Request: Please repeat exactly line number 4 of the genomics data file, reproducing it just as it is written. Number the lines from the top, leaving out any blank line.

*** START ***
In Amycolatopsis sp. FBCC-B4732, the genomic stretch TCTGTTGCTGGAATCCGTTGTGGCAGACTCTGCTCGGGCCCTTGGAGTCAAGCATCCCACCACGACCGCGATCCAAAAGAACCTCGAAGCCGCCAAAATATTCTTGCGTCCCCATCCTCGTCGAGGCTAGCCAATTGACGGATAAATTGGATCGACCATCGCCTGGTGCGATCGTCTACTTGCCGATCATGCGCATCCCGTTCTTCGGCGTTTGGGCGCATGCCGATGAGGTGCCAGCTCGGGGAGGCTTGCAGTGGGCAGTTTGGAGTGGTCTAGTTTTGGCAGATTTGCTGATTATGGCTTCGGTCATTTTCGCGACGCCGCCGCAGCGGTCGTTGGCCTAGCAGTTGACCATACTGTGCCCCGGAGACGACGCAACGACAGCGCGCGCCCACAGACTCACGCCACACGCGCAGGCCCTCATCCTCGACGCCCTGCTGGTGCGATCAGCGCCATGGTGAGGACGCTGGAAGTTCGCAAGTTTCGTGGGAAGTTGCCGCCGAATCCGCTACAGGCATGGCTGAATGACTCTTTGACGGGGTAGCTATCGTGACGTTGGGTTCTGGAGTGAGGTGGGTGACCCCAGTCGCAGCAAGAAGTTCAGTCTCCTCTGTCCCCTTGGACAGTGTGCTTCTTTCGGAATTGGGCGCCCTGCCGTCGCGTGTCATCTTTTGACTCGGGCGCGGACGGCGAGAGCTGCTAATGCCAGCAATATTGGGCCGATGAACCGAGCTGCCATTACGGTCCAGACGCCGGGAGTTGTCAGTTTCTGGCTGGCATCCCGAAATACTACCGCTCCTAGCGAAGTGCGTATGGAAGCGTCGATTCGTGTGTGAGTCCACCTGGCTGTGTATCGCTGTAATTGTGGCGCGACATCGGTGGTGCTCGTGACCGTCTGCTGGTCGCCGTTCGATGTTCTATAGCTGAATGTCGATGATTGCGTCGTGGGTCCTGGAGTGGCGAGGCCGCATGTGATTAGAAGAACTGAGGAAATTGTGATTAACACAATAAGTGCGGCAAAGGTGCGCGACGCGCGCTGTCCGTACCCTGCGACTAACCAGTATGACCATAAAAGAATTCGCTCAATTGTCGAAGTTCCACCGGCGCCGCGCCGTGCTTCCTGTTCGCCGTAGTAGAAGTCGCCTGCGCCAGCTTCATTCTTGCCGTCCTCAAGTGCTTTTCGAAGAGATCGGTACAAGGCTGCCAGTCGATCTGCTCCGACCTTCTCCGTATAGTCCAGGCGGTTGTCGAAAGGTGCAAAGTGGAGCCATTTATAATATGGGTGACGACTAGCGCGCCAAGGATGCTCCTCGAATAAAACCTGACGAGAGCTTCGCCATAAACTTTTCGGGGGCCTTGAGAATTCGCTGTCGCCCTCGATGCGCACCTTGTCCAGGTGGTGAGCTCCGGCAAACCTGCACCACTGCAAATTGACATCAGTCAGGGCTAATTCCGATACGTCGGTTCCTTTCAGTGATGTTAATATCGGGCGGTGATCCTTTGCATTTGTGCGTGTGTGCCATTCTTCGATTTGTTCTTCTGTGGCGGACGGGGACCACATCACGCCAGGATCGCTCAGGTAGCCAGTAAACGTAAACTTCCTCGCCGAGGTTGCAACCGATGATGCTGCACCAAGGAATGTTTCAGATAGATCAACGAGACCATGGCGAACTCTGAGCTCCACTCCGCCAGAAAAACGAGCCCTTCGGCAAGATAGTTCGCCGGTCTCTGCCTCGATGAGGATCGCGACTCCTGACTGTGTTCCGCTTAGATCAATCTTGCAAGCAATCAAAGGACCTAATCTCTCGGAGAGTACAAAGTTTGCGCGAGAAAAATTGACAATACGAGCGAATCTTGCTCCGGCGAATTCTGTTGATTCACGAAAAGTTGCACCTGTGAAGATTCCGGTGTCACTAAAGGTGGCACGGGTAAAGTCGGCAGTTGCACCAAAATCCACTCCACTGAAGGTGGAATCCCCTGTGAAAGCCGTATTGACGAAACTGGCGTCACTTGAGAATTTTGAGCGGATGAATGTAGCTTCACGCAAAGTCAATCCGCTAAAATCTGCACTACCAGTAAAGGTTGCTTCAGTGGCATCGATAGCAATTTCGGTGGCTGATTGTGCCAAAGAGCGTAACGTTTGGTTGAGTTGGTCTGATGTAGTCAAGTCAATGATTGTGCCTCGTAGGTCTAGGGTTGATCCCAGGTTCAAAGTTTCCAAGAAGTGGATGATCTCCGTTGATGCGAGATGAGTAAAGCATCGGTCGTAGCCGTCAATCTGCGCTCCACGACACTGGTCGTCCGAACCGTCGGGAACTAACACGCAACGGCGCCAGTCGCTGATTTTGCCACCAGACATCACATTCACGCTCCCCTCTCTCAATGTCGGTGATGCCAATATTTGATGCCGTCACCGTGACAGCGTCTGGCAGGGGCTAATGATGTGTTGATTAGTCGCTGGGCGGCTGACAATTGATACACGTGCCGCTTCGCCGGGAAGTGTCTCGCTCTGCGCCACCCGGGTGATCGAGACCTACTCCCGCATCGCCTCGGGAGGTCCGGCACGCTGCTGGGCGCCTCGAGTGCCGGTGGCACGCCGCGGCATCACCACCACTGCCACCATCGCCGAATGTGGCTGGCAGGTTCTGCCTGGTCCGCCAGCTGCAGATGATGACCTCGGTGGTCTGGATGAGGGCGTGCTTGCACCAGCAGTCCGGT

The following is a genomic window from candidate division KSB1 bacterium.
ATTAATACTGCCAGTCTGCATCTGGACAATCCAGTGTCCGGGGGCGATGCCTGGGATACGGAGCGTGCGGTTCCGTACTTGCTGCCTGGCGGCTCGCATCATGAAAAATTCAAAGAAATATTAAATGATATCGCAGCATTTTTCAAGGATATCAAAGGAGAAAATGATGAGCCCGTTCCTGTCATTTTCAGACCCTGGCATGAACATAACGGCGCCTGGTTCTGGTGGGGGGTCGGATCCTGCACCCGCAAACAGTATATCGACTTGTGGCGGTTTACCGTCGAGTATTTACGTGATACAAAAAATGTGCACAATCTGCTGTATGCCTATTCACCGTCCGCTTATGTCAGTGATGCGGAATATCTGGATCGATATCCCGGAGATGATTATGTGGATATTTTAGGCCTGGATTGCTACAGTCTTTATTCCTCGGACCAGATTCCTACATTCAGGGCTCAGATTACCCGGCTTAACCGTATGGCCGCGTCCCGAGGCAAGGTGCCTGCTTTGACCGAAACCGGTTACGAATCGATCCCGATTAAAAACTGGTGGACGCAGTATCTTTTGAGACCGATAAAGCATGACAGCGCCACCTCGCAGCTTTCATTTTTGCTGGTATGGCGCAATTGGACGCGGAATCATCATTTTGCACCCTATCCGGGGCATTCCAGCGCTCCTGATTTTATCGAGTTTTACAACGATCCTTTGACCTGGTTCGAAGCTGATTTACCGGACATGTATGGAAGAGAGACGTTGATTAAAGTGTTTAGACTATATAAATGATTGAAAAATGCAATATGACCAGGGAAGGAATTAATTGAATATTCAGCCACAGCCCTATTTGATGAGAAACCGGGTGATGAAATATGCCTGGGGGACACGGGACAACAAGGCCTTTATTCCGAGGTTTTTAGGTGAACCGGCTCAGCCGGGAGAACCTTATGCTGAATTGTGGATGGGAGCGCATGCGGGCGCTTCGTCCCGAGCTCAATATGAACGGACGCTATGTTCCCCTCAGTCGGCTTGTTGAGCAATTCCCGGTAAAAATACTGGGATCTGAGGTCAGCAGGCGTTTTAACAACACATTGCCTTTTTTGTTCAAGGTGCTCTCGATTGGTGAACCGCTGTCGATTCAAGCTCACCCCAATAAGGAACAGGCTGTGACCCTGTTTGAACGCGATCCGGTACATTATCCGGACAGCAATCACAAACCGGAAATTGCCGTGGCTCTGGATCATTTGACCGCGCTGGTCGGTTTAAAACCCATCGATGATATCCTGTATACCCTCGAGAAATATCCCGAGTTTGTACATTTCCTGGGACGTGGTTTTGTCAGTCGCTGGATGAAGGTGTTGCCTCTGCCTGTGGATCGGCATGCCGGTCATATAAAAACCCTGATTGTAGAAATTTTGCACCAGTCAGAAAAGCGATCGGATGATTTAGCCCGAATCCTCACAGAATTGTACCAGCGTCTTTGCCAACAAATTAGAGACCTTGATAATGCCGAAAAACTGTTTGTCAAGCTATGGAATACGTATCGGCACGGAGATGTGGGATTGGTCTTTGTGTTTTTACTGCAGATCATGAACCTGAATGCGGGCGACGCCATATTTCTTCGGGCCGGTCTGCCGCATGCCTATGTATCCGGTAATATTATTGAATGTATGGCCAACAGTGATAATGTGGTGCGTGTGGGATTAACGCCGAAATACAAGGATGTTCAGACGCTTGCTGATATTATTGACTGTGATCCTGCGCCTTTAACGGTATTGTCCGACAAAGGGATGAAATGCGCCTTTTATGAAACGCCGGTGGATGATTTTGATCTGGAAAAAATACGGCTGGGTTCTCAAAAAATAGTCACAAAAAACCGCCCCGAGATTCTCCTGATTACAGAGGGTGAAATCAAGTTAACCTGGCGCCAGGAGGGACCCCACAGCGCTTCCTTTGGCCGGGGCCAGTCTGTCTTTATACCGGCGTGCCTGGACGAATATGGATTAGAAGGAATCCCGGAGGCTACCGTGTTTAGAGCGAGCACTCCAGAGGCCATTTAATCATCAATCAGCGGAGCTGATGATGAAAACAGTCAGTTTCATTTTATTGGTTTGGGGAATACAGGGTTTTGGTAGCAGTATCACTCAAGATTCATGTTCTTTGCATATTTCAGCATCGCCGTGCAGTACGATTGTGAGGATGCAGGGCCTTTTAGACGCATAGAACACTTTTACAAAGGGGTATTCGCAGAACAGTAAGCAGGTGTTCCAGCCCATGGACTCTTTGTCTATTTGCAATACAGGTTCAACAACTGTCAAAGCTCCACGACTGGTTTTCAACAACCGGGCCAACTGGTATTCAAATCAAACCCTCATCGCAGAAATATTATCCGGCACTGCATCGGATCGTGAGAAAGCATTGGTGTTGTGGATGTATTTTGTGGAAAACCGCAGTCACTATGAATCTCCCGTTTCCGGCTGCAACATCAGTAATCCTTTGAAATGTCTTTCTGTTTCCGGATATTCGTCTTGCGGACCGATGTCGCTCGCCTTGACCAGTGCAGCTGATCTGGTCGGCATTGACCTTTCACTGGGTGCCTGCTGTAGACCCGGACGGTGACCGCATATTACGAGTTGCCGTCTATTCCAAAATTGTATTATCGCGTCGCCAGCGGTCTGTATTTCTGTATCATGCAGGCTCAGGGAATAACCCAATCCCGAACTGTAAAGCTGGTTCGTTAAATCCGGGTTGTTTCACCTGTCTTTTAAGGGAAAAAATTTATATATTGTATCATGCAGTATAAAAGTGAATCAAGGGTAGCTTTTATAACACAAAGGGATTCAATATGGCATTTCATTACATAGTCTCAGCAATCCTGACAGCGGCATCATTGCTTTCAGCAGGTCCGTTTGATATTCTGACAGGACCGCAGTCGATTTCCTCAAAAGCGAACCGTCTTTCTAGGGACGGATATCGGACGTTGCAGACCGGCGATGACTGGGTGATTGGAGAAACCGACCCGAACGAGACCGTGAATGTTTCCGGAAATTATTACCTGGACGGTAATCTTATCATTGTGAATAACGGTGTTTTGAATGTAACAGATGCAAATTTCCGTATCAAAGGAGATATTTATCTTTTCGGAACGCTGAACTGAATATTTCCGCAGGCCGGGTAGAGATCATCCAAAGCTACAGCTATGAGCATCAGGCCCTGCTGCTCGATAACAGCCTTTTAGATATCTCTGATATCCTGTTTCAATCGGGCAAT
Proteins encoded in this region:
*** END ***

Proteins encoded in this region: